Typical nighttime conditions for radiation frost are clear skies and no wind. On such a night the ground will start out being warmer than the air because during the day the ground is absorbing and storing heat that is coming from the sun. When the sun goes down the ground will start losing heat through radiation. Different soil types with different densities will lose heat at different rates, e.g. loose sandy soil will cool more quickly than heavy dense clay soils and dry soil will cool faster than wet soil. The soil will eventually become colder than the surrounding air temperature. There is a risk of radiation frost occurring only when the soil temperature dips lower than the air temperature. As long as the soil temperature remains warmer than the air, then there can be no cooling of the air around the vines and thus there is no possibility of radiation frost.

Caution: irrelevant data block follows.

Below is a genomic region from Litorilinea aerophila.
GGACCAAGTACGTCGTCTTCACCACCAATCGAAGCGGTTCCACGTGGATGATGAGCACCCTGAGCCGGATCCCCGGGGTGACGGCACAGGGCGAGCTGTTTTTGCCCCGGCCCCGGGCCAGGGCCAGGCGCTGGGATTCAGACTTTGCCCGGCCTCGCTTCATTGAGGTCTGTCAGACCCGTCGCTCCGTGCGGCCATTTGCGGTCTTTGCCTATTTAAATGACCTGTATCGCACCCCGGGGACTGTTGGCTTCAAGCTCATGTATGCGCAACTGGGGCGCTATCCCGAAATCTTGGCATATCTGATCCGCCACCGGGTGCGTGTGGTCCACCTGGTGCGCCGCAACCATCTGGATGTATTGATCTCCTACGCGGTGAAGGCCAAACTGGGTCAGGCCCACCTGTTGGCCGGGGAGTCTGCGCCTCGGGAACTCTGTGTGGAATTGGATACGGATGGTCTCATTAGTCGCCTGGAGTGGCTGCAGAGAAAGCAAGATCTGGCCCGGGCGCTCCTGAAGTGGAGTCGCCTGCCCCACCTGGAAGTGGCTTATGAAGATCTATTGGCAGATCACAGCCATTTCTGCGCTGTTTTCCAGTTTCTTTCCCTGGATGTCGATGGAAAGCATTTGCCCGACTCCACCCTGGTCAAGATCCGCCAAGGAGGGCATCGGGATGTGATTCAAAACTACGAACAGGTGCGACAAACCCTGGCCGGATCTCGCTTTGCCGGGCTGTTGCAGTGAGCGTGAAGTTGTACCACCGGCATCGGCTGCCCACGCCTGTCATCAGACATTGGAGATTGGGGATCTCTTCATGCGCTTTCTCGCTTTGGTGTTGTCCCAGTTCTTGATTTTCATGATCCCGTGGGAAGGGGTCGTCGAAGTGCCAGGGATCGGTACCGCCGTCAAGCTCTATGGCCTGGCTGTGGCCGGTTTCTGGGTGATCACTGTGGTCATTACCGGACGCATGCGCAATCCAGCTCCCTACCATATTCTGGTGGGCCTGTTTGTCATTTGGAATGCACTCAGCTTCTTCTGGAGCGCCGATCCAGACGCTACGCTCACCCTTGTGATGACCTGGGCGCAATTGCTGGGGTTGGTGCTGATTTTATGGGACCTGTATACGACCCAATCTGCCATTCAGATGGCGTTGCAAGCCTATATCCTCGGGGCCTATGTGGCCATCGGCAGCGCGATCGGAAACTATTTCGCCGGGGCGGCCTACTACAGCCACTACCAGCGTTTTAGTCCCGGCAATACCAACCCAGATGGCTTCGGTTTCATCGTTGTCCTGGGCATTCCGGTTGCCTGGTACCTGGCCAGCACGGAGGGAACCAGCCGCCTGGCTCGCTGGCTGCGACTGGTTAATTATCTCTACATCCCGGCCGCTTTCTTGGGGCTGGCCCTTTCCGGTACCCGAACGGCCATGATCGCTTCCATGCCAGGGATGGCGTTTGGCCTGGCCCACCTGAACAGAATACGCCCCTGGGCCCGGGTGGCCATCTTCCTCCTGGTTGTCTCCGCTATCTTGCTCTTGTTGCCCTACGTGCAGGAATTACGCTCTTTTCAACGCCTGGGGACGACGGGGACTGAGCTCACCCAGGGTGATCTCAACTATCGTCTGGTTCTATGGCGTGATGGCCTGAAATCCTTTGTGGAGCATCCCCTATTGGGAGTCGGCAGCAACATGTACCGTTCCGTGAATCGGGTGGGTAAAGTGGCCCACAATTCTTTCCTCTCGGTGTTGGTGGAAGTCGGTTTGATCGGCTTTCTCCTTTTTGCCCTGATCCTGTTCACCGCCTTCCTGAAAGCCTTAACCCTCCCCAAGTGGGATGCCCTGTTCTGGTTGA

When the soil becomes colder than the air layer in contact with the ground, the ground will start chilling the air from the ground up through conduction. This is when the inversion layer starts to develop as now the lower layers of the atmosphere are colder than the higher ones. The most dangerous nights for frost is when the ground has very little heat stored in it due to cold winds or cloud cover inhibiting the absorption of energy and heat into the soil during the preceding days. If the skies are clear during the night and the ground is at or near the air temperature, then the ground will quickly become colder than the air and the inversion will start to grow. Under these conditions, the risk of frost is greatly increased. The longer the period of unobstructed radiation losses the deeper that cold air can accumulate causing increased temperature differentials within the vineyard, and the greater the risk of frost damage.